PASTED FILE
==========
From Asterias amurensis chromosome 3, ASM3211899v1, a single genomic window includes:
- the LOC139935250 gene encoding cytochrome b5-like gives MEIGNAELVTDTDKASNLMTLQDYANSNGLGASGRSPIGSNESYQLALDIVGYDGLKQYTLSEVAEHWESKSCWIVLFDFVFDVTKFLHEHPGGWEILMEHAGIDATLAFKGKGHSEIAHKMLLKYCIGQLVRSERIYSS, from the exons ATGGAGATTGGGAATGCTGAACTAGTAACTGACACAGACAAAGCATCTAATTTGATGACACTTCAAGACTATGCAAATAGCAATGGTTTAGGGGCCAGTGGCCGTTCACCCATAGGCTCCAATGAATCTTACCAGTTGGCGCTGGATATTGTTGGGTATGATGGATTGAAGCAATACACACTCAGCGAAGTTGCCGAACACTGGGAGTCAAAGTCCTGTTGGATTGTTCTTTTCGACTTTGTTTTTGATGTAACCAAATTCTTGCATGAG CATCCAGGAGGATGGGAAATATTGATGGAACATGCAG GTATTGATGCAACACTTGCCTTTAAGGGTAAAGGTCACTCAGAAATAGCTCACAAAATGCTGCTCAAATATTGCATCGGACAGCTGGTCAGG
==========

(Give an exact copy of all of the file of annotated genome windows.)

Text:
From Asterias amurensis chromosome 3, ASM3211899v1, a single genomic window includes:
- the LOC139935250 gene encoding cytochrome b5-like gives MEIGNAELVTDTDKASNLMTLQDYANSNGLGASGRSPIGSNESYQLALDIVGYDGLKQYTLSEVAEHWESKSCWIVLFDFVFDVTKFLHEHPGGWEILMEHAGIDATLAFKGKGHSEIAHKMLLKYCIGQLVRSERIYSS, from the exons ATGGAGATTGGGAATGCTGAACTAGTAACTGACACAGACAAAGCATCTAATTTGATGACACTTCAAGACTATGCAAATAGCAATGGTTTAGGGGCCAGTGGCCGTTCACCCATAGGCTCCAATGAATCTTACCAGTTGGCGCTGGATATTGTTGGGTATGATGGATTGAAGCAATACACACTCAGCGAAGTTGCCGAACACTGGGAGTCAAAGTCCTGTTGGATTGTTCTTTTCGACTTTGTTTTTGATGTAACCAAATTCTTGCATGAG CATCCAGGAGGATGGGAAATATTGATGGAACATGCAG GTATTGATGCAACACTTGCCTTTAAGGGTAAAGGTCACTCAGAAATAGCTCACAAAATGCTGCTCAAATATTGCATCGGACAGCTGGTCAGG